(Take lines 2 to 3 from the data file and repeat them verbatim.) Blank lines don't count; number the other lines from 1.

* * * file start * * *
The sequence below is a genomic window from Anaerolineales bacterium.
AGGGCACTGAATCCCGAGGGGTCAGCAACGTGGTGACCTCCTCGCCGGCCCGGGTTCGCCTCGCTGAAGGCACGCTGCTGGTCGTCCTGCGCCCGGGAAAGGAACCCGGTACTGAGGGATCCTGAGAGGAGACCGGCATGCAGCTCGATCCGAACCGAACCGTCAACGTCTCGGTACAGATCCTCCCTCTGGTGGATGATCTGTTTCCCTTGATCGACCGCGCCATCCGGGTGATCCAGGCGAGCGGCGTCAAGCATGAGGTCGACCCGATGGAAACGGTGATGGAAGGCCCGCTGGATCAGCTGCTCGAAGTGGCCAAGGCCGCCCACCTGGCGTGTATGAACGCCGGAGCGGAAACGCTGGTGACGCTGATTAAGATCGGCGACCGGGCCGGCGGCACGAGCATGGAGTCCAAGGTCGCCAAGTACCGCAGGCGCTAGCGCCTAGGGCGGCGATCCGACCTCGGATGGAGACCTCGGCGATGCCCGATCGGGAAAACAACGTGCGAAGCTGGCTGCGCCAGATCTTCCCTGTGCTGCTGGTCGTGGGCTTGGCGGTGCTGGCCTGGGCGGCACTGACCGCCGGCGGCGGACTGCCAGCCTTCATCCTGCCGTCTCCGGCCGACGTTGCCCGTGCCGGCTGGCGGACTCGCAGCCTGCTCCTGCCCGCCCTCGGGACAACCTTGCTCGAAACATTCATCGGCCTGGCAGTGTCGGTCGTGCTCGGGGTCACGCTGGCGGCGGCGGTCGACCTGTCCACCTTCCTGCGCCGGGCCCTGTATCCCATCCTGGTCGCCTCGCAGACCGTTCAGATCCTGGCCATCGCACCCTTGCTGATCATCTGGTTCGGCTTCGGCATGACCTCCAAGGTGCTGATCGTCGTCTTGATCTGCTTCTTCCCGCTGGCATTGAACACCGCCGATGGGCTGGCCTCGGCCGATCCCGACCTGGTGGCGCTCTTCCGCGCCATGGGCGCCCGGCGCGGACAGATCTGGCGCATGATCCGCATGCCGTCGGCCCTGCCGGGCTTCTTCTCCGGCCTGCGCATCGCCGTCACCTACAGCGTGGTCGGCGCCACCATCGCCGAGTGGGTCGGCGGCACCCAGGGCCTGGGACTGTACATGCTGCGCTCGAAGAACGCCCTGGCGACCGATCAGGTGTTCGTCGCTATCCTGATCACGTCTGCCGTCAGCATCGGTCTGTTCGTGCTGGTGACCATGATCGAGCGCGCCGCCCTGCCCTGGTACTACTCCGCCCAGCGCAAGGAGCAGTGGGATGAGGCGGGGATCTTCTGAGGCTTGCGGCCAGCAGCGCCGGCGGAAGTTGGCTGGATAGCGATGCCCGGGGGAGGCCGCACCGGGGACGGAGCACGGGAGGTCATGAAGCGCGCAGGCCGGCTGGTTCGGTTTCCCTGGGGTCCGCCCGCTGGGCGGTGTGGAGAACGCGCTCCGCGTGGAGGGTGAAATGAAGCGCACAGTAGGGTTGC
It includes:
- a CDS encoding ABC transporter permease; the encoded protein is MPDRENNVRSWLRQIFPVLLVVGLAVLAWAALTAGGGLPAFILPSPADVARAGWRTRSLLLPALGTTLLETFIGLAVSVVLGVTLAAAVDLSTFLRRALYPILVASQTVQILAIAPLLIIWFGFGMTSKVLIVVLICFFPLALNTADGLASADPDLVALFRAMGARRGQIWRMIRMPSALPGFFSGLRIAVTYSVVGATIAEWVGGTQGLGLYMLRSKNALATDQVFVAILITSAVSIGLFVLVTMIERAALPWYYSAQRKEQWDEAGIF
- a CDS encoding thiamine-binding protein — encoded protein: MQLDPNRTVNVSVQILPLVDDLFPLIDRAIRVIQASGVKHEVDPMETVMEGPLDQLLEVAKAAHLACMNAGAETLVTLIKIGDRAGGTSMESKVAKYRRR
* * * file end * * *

AGGGCACTGAATCCCGAGGGGTCAGCAACGTGGTGACCTCCTCGCCGGCCCGGGTTCGCCTCGCTGAAGGCACGCTGCTGGTCGTCCTGCGCCCGGGAAAGGAACCCGGTACTGAGGGATCCTGAGAGGAGACCGGCATGCAGCTCGATCCGAACCGAACCGTCAACGTCTCGGTACAGATCCTCCCTCTGGTGGATGATCTGTTTCCCTTGATCGACCGCGCCATCCGGGTGATCCAGGCGAGCGGCGTCAAGCATGAGGTCGACCCGATGGAAACGGTGATGGAAGGCCCGCTGGATCAGCTGCTCGAAGTGGCCAAGGCCGCCCACCTGGCGTGTATGAACGCCGGAGCGGAAACGCTGGTGACGCTGATTAAGATCGGCGACCGGGCCGGCGGCACGAGCATGGAGTCCAAGGTCGCCAAGTACCGCAGGCGCTAGCGCCTAGGGCGGCGATCCGACCTCGGATGGAGACCTCGGCGATGCCCGATCGGGAAAACAACGTGCGAAGCTGGCTGCGCCAGATCTTCCCTGTGCTGCTGGTCGTGGGCTTGGCGGTGCTGGCCTGGGCGGCACTGACCGCCGGCGGCGGACTGCCAGCCTTCATCCTGCCGTCTCCGGCCGACGTTGCCCGTGCCGGCTGGCGGACTCGCAGCCTGCTCCTGCCCGCCCTCGGGACAACCTTGCTCGAAACATTCATCGGCCTGGCAGTGTCGGTCGTGCTCGGGGTCACGCTGGCGGCGGCGGTCGACCTGTCCACCTTCCTGCGCCGGGCCCTGTATCCCATCCTGGTCGCCTCGCAGACCGTTCAGATCCTGGCCATCGCACCCTTGCTGATCATCTGGTTCGGCTTCGGCATGACCTCCAAGGTGCTGATCGTCGTCTTGATCTGCTTCTTCCCGCTGGCATTGAACACCGCCGATGGGCTGGCCTCGGCCGATCCCGACCTGGTGGCGCTCTTCCGCGCCATGGGCGCCCGGCGCGGACAGATCTGGCGCATGATCCGCATGCCGTCGGCCCTGCCGGGCTTCTTCTCCGGCCTGCGCATCGCCGTCACCTACAGCGTGGTCGGCGCCACCATCGCCGAGTGGGTCGGCGGCACCCAGGGCCTGGGACTGTACATGCTGCGCTCGAAGAACGCCCTGGCGACCGATCAGGTGTTCGTCGCTATCCTGATCACGTCTGCCGTCAGCATCGGTCTGTTCGTGCTGGTGACCATGATCGAGCGCGCCGCCCTGCCCTGGTACTACTCCGCCCAGCGCAAGGAGCAGTGGGATGAGGCGGGGATCTTCTGAGGCTTGCGGCCAGCAGCGCCGGCGGAAGTTGGCTGGATAGCGATGCCCGGGGGAGGCCGCACCGGGGACGGAGCACGGGAGGTCATGAAGCGCGCAGGCCGGCTGGTTCGGTTTCCCTGGGGTCCGCCCGCTGGGCGGTGTGGAGAACGCGCTCCGCGTGGAGGGTGAAATGAAGCGCACAGTAGGGTTGC
It includes: